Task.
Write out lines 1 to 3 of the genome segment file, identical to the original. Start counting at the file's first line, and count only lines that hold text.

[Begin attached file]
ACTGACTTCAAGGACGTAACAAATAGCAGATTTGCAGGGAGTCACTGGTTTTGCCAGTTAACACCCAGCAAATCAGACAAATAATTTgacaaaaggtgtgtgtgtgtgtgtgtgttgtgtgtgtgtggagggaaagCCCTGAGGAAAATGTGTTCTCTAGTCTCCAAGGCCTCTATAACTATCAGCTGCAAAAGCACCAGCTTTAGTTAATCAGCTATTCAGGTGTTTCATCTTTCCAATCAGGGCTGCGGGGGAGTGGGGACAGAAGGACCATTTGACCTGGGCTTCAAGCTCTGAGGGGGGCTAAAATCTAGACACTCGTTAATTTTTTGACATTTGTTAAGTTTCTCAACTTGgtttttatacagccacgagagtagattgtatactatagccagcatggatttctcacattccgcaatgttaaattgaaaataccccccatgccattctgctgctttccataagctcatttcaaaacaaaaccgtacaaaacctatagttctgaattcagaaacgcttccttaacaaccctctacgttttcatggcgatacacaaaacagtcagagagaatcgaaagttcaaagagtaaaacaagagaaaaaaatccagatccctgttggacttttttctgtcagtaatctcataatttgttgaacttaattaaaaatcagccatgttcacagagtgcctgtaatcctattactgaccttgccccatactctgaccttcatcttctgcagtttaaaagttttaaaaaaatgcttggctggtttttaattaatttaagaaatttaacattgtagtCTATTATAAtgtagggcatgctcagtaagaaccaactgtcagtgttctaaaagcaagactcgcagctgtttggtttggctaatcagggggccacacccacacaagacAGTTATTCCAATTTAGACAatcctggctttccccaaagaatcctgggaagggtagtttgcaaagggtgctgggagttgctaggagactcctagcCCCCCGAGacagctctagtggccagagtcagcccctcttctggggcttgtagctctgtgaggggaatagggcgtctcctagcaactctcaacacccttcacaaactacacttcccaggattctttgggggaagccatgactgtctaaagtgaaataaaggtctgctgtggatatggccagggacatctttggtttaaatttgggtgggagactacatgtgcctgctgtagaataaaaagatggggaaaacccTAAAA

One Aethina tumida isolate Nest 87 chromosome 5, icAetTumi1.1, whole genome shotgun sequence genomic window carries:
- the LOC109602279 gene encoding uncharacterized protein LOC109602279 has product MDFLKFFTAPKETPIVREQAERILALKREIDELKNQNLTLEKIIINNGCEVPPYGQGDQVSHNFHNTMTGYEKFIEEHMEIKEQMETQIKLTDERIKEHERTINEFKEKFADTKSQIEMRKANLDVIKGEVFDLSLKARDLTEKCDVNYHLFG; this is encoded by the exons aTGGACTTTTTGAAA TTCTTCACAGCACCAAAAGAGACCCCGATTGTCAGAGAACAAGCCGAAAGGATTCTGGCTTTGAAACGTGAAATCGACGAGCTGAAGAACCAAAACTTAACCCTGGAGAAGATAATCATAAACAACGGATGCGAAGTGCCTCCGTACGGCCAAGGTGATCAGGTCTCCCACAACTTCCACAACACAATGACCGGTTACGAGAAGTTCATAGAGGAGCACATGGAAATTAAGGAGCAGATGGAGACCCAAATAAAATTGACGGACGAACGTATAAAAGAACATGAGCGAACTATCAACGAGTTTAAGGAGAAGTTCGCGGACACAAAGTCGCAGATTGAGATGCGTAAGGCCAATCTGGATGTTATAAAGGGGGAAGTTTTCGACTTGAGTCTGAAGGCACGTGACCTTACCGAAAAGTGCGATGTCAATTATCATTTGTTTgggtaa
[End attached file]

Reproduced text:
ACTGACTTCAAGGACGTAACAAATAGCAGATTTGCAGGGAGTCACTGGTTTTGCCAGTTAACACCCAGCAAATCAGACAAATAATTTgacaaaaggtgtgtgtgtgtgtgtgtgttgtgtgtgtgtggagggaaagCCCTGAGGAAAATGTGTTCTCTAGTCTCCAAGGCCTCTATAACTATCAGCTGCAAAAGCACCAGCTTTAGTTAATCAGCTATTCAGGTGTTTCATCTTTCCAATCAGGGCTGCGGGGGAGTGGGGACAGAAGGACCATTTGACCTGGGCTTCAAGCTCTGAGGGGGGCTAAAATCTAGACACTCGTTAATTTTTTGACATTTGTTAAGTTTCTCAACTTGgtttttatacagccacgagagtagattgtatactatagccagcatggatttctcacattccgcaatgttaaattgaaaataccccccatgccattctgctgctttccataagctcatttcaaaacaaaaccgtacaaaacctatagttctgaattcagaaacgcttccttaacaaccctctacgttttcatggcgatacacaaaacagtcagagagaatcgaaagttcaaagagtaaaacaagagaaaaaaatccagatccctgttggacttttttctgtcagtaatctcataatttgttgaacttaattaaaaatcagccatgttcacagagtgcctgtaatcctattactgaccttgccccatactctgaccttcatcttctgcagtttaaaagttttaaaaaaatgcttggctggtttttaattaatttaagaaatttaacattgtagtCTATTATAAtgtagggcatgctcagtaagaaccaactgtcagtgttctaaaagcaagactcgcagctgtttggtttggctaatcagggggccacacccacacaagacAGTTATTCCAATTTAGACAatcctggctttccccaaagaatcctgggaagggtagtttgcaaagggtgctgggagttgctaggagactcctagcCCCCCGAGacagctctagtggccagagtcagcccctcttctggggcttgtagctctgtgaggggaatagggcgtctcctagcaactctcaacacccttcacaaactacacttcccaggattctttgggggaagccatgactgtctaaagtgaaataaaggtctgctgtggatatggccagggacatctttggtttaaatttgggtgggagactacatgtgcctgctgtagaataaaaagatggggaaaacccTAAAA

One Aethina tumida isolate Nest 87 chromosome 5, icAetTumi1.1, whole genome shotgun sequence genomic window carries:
- the LOC109602279 gene encoding uncharacterized protein LOC109602279 has product MDFLKFFTAPKETPIVREQAERILALKREIDELKNQNLTLEKIIINNGCEVPPYGQGDQVSHNFHNTMTGYEKFIEEHMEIKEQMETQIKLTDERIKEHERTINEFKEKFADTKSQIEMRKANLDVIKGEVFDLSLKARDLTEKCDVNYHLFG; this is encoded by the exons aTGGACTTTTTGAAA TTCTTCACAGCACCAAAAGAGACCCCGATTGTCAGAGAACAAGCCGAAAGGATTCTGGCTTTGAAACGTGAAATCGACGAGCTGAAGAACCAAAACTTAACCCTGGAGAAGATAATCATAAACAACGGATGCGAAGTGCCTCCGTACGGCCAAGGTGATCAGGTCTCCCACAACTTCCACAACACAATGACCGGTTACGAGAAGTTCATAGAGGAGCACATGGAAATTAAGGAGCAGATGGAGACCCAAATAAAATTGACGGACGAACGTATAAAAGAACATGAGCGAACTATCAACGAGTTTAAGGAGAAGTTCGCGGACACAAAGTCGCAGATTGAGATGCGTAAGGCCAATCTGGATGTTATAAAGGGGGAAGTTTTCGACTTGAGTCTGAAGGCACGTGACCTTACCGAAAAGTGCGATGTCAATTATCATTTGTTTgggtaa